Deprecated: mysql_connect(): The mysql extension is deprecated and will be removed in the future: use mysqli or PDO instead in /home/liflod/public_html/libs/Connection.php on line 46

Deprecated: mysql_connect(): The mysql extension is deprecated and will be removed in the future: use mysqli or PDO instead in /home/liflod/public_html/libs/Connection.php on line 46
Functions of livestock farming in territorial development

This section will focus on the debate about the functions performed by livestock farming activities, and their contribution to a sustainable development, considering economic, sociological, cultural and ecological criteria.

These functions are linked: to practices and their impact on land; to ecological services that are rendered by livestock farming; to household activity systems; to typified products; to agrarian culture and to landscapes. All of these put together constitute resources for development. Depending on the context, these contributions will neither be identical, and in certain situations livestock farming may only play a negligible role, and be just a fragment of the agrarian history. How does livestock farming fulfil these functions? How and under what conditions or contexts does it contribute to sustainable development? What is the role played by systems developed by States and institutions that guarantee income security or satisfaction of primary needs (food)?


a. Livestock farming, products and ecosystem services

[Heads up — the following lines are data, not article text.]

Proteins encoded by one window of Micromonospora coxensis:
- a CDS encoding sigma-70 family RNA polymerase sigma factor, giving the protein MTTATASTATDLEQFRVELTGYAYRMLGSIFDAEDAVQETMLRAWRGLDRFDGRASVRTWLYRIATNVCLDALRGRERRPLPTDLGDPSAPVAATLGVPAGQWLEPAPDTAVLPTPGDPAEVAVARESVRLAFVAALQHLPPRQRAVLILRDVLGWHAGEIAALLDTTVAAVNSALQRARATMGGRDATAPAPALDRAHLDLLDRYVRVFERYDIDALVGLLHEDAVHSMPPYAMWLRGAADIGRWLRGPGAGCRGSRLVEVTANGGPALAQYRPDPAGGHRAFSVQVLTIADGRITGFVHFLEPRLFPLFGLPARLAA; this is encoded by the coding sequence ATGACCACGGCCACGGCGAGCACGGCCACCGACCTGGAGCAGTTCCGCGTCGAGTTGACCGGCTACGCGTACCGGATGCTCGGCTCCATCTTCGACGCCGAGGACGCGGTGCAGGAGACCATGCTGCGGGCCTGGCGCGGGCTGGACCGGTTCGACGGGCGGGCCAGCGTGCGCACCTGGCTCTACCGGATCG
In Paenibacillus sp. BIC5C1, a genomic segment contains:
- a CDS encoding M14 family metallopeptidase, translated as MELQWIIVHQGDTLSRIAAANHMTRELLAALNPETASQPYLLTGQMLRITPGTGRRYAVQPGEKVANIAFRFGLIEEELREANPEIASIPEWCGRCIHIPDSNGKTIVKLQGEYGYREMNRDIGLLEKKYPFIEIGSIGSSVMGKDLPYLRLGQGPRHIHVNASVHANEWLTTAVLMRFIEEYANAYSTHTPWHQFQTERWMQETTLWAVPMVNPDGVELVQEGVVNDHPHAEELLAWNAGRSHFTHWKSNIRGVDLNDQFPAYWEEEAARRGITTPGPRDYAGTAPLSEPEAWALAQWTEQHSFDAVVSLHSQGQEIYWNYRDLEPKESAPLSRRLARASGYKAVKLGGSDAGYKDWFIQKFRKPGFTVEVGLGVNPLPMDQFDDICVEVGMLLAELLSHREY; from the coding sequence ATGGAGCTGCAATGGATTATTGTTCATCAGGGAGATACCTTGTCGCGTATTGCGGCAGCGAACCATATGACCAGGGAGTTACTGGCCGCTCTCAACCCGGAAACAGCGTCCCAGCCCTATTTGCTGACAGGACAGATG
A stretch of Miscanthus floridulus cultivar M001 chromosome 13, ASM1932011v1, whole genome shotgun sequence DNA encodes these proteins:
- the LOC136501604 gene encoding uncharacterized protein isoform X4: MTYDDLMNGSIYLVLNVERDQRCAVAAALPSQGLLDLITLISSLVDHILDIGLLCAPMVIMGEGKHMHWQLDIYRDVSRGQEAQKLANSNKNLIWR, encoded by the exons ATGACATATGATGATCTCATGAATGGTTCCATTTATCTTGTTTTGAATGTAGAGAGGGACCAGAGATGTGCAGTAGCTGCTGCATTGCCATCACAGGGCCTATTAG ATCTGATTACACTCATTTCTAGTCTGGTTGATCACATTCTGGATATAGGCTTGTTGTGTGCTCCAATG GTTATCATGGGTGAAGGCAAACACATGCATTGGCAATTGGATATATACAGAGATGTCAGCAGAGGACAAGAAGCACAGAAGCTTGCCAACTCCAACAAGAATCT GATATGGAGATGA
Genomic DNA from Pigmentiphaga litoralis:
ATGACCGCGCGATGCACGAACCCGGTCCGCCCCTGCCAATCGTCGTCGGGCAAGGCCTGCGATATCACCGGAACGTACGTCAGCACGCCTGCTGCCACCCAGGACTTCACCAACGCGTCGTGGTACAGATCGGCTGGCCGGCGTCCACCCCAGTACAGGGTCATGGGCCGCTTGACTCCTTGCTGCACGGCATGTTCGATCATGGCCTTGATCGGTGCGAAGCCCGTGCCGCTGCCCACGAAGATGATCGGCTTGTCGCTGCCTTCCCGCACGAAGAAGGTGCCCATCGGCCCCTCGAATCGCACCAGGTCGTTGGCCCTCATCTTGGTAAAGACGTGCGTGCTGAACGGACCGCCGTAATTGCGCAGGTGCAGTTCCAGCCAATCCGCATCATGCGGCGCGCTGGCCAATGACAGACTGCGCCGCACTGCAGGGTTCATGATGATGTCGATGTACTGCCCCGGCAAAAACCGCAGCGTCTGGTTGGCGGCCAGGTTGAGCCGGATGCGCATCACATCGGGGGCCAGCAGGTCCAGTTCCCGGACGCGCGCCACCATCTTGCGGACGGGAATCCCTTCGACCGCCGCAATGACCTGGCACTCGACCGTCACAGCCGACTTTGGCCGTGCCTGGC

Livestock farming through land-use has strong impacts on the environment and hence plays an important role in maintaining some of the functions of the local ecosystems.

The negative impacts of livestock farming on the environment are identified today and in some cases are in the process of being controlled technically even if they are surrounded by controversies (greenhouse gases, soil degradation, pollution) (Steinfeld et al., 2006). Nevertheless, livestock farming activities do contribute to some of the services rendered by the ecosystems such as : scrub encroachment control, carbon sequestration, fertility transfer, biodiversity management and seed transport…

An analysis of these contributions at the local level, factors promoting them, drivers and innovations capable of enhancing these ecosystem functions will be carried out. Inputs from diverse international situations will undoubtedly enrich this analysis.


 b. Livestock farming and local projects

Livestock farming has a specific role in contributing to the local economy for example, sectoral high quality production chains based on their link with the territory, collective maintenance of a resource “landscape” (summer mountain pasture for example) enhancing tourist activities. Livestock farming can also be an activity that one can fallback on, as it provides multiple-job holding when the industrial or artisanal sectors are facing hardships… The evaluation of its total economic value still remains an unresolved question.

The network would look at configuration of outputs and the supporting infrastructure and human capacity required to add value to community development.


c. Livestock farming and population vulnerability

Livestock farming can also contribute to reducing the vulnerability of livestock farmer population and to building vibrant rural communities. Parallel to its market production function, livestock farming fulfils a diversity of functions that reduce risks: savings function, food for familial consumption (milk), buffer capacity through its capacity to use marginal resources (…).


 d. Maintain a diversity of livestock farming functions for territorial development

The combination and the importance of these different functions is undoubtedly specific to each territory but it still needs to be qualified in order to assess the real contribution of livestock farming to territorial development. Assessing how the combinations of functions are built through social forms and techniques of livestock use and their diversity constitutes a complementary step for this analysis.